A new drug for Alzheimer’s disease developed by Chinese researchers has won approval from the U.S. Food and Drug Administration (FDA) to undergo clinical trials on patients overseas.
Green Valley Pharmaceutical Co., Ltd, one of the drug’s co-developers, put the notice of FDA authorization to administer the drug to humans on its website Sunday. The Shanghai Institute of Materia Medica under the Chinese Academy of Sciences confirmed it Tuesday in a statement.
The orally administered drug GV-971 was an achievement of a 22-year study led by researchers from the institute, Ocean University of China and Green Valley. According to an article published in the international journal Cell Research in September 2019, the drug, extracted from brown algae, works by modifying gut bacteria to ultimately reduce brain inflammation in mice that were genetically engineered to have the disease.
It was approved to market last November by China’s National Medical Products Administration, which said the drug “can improve cognition in patients with mild to moderate Alzheimer’s disease (AD).”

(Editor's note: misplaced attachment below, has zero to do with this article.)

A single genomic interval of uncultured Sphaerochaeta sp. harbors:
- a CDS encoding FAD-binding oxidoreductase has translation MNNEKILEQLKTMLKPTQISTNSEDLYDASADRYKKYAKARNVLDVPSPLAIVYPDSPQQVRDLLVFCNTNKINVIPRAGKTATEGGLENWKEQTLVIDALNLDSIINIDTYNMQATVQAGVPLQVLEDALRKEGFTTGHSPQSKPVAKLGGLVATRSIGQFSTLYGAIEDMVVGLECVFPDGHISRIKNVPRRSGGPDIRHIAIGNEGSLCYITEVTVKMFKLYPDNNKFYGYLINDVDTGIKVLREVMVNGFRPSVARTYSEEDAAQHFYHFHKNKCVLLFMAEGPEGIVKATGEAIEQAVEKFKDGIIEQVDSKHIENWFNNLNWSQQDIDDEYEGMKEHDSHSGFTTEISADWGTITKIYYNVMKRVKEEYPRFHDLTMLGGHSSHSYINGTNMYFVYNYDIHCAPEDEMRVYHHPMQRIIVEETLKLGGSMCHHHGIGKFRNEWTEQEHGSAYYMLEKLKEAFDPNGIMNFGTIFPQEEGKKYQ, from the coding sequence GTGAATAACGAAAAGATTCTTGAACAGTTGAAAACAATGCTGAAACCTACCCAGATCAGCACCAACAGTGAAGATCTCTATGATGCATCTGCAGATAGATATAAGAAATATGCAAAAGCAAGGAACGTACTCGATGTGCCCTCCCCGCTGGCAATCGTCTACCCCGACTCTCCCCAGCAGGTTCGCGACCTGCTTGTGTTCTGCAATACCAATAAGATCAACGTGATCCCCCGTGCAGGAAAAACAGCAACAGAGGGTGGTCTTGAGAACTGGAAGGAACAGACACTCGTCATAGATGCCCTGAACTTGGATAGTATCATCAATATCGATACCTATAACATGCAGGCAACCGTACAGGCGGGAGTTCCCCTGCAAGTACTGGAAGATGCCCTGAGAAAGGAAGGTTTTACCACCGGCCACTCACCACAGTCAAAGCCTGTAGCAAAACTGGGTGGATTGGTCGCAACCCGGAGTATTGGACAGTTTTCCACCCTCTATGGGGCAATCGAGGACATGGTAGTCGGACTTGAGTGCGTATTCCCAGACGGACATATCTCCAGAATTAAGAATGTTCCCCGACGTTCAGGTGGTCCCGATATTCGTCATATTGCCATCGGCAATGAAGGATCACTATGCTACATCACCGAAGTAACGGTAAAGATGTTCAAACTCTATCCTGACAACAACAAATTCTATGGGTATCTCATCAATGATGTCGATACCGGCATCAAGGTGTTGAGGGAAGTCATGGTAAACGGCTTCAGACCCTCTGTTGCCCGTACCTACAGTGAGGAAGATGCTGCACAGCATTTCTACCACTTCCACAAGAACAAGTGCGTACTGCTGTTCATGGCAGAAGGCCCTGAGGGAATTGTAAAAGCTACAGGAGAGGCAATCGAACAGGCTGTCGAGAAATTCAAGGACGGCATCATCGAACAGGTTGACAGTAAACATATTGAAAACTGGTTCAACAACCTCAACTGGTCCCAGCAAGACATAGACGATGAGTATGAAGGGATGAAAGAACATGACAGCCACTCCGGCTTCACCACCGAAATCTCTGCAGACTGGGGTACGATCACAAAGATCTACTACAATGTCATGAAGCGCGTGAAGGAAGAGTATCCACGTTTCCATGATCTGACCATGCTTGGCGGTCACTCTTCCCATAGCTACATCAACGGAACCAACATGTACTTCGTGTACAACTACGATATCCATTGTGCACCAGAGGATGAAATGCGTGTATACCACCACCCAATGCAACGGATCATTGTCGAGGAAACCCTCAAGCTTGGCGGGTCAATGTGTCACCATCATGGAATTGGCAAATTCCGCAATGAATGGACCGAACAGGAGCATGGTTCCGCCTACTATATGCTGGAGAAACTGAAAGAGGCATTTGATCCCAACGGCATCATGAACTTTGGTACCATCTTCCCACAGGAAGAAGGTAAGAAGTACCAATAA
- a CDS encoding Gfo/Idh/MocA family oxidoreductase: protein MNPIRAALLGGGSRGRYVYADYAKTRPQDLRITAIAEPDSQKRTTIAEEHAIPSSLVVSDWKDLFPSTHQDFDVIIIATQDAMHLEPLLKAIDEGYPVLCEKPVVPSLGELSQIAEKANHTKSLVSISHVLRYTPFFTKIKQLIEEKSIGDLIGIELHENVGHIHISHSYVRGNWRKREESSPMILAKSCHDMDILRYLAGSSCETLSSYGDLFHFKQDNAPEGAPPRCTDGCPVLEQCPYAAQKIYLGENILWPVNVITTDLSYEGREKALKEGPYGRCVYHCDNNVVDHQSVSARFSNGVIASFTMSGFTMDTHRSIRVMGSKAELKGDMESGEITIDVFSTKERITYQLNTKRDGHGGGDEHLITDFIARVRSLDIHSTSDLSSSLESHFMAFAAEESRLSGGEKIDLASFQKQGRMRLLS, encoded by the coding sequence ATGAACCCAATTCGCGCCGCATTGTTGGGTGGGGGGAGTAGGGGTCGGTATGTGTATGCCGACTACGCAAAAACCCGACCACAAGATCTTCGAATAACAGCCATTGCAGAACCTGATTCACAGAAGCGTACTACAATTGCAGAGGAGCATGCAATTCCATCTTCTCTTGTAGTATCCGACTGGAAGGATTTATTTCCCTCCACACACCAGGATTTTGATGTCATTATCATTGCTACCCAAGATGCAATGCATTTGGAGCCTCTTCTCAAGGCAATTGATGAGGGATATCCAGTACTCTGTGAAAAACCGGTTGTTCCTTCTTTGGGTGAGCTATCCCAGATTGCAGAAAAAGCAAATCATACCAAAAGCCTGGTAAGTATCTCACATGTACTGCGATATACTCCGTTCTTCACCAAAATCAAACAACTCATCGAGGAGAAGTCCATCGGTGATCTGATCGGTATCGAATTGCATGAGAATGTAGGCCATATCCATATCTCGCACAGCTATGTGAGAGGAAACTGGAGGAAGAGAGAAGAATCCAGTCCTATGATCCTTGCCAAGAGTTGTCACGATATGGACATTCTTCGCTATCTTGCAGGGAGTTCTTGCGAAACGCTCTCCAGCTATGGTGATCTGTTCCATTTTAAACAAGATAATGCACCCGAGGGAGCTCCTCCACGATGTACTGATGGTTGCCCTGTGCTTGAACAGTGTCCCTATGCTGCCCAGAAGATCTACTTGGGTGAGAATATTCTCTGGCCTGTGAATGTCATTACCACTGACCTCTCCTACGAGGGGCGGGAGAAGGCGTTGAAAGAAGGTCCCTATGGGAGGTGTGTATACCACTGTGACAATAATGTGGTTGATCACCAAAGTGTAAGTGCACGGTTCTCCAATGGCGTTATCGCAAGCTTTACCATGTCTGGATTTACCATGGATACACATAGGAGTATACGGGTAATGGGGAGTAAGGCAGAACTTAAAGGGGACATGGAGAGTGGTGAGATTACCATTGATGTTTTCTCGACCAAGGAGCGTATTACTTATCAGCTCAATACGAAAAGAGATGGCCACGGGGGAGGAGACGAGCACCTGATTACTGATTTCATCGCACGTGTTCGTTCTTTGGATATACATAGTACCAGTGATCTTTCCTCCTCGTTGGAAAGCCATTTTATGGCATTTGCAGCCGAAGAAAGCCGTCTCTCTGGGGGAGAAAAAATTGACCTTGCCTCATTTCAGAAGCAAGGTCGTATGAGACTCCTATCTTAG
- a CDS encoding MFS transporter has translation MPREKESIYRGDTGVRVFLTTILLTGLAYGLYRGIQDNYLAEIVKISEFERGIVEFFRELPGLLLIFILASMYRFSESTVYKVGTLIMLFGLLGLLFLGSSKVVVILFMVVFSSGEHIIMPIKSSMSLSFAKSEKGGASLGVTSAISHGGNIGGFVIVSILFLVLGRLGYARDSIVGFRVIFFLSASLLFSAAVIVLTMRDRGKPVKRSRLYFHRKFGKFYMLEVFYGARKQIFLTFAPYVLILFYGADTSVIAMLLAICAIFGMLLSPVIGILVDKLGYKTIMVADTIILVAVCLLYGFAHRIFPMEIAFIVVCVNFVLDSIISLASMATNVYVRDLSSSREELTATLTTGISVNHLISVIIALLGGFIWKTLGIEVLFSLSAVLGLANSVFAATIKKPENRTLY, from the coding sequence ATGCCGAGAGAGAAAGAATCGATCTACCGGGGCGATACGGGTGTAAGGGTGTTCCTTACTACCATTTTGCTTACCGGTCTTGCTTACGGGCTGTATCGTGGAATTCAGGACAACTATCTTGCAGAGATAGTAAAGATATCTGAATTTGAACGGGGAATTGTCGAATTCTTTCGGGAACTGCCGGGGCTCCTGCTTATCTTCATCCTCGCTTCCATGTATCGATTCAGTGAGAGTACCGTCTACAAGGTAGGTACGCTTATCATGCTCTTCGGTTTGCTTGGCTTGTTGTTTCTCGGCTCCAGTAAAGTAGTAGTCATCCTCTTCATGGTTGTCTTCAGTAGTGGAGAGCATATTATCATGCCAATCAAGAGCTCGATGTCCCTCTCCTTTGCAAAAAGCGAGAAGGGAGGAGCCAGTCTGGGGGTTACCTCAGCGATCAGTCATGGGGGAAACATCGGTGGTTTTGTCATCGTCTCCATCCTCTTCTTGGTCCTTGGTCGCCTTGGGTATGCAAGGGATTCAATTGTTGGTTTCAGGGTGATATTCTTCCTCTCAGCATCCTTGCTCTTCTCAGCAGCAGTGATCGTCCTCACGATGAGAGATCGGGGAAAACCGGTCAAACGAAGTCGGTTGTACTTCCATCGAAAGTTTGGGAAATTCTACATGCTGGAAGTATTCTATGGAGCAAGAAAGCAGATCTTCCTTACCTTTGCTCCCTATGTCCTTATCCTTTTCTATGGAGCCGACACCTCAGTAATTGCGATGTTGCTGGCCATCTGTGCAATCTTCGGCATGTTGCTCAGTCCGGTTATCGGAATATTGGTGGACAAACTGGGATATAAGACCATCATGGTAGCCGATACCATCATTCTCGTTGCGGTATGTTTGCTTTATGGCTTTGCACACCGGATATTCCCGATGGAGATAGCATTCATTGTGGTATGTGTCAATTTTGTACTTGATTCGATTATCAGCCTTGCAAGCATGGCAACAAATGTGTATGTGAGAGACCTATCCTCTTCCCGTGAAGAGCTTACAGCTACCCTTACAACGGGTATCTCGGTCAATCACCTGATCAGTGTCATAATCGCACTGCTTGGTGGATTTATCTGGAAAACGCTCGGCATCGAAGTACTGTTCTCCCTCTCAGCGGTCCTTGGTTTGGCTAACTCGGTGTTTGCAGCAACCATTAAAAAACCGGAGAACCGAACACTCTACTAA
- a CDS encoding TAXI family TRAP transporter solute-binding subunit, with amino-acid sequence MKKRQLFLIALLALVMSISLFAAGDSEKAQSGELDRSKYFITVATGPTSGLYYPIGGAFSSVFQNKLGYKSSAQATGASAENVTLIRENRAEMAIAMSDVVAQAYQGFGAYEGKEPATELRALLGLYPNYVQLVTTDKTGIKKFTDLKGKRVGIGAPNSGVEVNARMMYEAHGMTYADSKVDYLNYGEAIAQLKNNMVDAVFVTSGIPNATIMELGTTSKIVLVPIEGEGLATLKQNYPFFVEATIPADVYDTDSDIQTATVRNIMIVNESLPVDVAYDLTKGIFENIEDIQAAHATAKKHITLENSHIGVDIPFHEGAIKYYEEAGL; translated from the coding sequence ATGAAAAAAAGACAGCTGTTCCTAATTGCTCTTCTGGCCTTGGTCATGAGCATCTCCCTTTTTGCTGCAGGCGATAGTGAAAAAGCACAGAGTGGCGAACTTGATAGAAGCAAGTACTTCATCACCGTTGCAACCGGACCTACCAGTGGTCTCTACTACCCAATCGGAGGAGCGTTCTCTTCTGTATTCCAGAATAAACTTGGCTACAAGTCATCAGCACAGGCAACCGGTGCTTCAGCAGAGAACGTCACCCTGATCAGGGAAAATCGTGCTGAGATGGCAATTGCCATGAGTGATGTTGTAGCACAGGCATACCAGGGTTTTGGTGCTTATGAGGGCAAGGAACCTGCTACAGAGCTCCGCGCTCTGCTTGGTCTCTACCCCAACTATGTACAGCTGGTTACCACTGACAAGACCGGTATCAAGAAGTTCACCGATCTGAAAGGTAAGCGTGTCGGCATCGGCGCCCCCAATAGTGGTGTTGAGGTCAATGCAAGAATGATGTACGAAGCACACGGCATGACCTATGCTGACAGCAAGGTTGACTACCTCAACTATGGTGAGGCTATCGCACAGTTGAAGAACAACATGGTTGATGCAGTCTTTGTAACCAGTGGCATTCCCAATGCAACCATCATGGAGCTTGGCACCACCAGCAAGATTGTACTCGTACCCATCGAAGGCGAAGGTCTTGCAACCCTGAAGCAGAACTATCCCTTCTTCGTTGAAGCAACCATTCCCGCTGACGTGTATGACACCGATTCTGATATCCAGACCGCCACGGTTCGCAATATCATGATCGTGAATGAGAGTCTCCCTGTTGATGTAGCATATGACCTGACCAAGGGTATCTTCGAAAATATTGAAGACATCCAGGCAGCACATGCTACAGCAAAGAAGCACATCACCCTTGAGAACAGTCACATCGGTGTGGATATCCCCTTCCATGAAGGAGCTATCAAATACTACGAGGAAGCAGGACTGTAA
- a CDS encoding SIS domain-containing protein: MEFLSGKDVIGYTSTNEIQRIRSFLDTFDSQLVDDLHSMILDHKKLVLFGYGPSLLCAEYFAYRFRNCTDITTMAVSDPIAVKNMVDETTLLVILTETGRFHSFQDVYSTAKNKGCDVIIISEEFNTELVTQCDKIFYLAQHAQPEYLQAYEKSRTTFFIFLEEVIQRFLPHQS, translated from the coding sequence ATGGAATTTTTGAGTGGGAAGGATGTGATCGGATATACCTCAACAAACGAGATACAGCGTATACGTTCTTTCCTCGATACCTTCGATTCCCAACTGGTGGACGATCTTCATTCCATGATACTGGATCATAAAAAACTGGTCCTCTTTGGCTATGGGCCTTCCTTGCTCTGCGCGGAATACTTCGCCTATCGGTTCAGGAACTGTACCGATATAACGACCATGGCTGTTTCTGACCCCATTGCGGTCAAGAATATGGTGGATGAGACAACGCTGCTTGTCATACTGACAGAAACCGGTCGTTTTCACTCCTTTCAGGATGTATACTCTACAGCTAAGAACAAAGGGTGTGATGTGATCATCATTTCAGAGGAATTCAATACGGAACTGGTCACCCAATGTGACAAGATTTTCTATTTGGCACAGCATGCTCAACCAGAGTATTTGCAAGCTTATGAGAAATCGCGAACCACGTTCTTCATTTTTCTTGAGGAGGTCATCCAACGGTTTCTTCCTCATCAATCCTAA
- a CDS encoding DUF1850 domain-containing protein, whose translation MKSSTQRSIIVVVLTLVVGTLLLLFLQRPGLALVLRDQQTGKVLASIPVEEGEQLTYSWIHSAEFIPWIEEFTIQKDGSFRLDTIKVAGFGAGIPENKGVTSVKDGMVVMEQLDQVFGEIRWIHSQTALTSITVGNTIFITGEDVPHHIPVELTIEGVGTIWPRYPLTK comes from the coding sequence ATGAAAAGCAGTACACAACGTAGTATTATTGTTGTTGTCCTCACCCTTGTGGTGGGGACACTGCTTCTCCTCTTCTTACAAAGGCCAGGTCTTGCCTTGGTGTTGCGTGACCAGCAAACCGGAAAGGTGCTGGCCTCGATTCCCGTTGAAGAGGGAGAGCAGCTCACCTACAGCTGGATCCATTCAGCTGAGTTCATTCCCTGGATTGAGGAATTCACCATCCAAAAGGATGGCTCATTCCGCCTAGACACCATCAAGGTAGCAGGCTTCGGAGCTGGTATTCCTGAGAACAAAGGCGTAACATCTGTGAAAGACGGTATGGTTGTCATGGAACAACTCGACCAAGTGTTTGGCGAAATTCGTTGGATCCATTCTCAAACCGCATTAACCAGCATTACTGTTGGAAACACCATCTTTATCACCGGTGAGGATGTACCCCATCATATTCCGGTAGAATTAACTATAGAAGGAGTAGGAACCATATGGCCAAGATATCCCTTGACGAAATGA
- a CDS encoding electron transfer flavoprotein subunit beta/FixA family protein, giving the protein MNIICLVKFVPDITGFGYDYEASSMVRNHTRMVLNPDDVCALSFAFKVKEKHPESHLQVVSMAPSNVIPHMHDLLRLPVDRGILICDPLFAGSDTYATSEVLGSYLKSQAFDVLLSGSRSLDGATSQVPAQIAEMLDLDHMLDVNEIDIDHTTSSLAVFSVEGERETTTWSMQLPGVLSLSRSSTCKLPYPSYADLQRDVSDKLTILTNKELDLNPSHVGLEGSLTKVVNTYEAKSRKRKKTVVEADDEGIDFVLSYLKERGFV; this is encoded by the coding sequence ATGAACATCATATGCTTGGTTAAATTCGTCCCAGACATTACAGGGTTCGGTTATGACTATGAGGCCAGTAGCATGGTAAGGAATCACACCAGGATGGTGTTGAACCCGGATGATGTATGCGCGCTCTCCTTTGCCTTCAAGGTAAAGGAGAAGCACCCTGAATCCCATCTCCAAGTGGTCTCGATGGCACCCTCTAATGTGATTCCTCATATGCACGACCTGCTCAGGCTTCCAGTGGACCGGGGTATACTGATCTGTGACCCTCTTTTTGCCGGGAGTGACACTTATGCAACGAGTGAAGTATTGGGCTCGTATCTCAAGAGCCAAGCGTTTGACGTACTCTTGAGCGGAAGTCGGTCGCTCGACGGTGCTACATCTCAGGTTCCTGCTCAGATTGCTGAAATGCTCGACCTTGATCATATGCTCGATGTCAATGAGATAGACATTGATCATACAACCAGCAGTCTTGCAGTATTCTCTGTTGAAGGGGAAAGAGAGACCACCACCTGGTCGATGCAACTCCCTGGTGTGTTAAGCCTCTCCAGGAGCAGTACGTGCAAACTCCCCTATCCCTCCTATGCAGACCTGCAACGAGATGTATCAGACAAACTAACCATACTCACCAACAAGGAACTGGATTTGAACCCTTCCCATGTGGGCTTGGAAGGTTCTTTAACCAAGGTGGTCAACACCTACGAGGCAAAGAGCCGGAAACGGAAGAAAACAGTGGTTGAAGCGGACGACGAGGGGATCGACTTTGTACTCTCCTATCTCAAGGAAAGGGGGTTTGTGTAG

“With clinical data on Chinese patents, Green Valley applied to the FDA for international multi-center trials and has received approval, which shortens the drug marketing process and brings new hope to more overseas AD patients,” the statement said.
The drug will be tested in 200 clinical centers in North America, the European Union, Eastern Europe, Asia Pacific and other places, said Green Valley, adding that the whole clinical research will skip the Phase 1, Phase 2 and go straight into the Phase 3 trial, the last test before reaching the market.
The FDA’s approval highlights the urgent need for an Alzheimer’s treatment, as well as the American regulator’s comfort with data recorded from clinical trials in China, according to a Bloomberg report.
The company said it plans to complete the global clinical trials in 2024 and submit the New Drug Application in 2025.
Due to the COVID-19 epidemic, the clinical trials will start later than originally planned but the impact will not be significant in the long run, said Ren Zhengjie, CEO of Green Valley, in a media interview.
AD is an irreversible, progressive brain disorder that slowly destroys memory, thinking skills and the ability to carry out simple tasks.
At least 50 million people worldwide have dementia and AD is the root cause behind 60 percent to 70 percent of the cases, according to the World Health Organization.
Despite the tremendous efforts made in the treatment of AD, the past two decades have witnessed the continuous failure of 320 drug candidates made by global drugmakers in late-stage clinical trials.
The GV-971 is the first new medicine with the potential to treat AD in 17 years.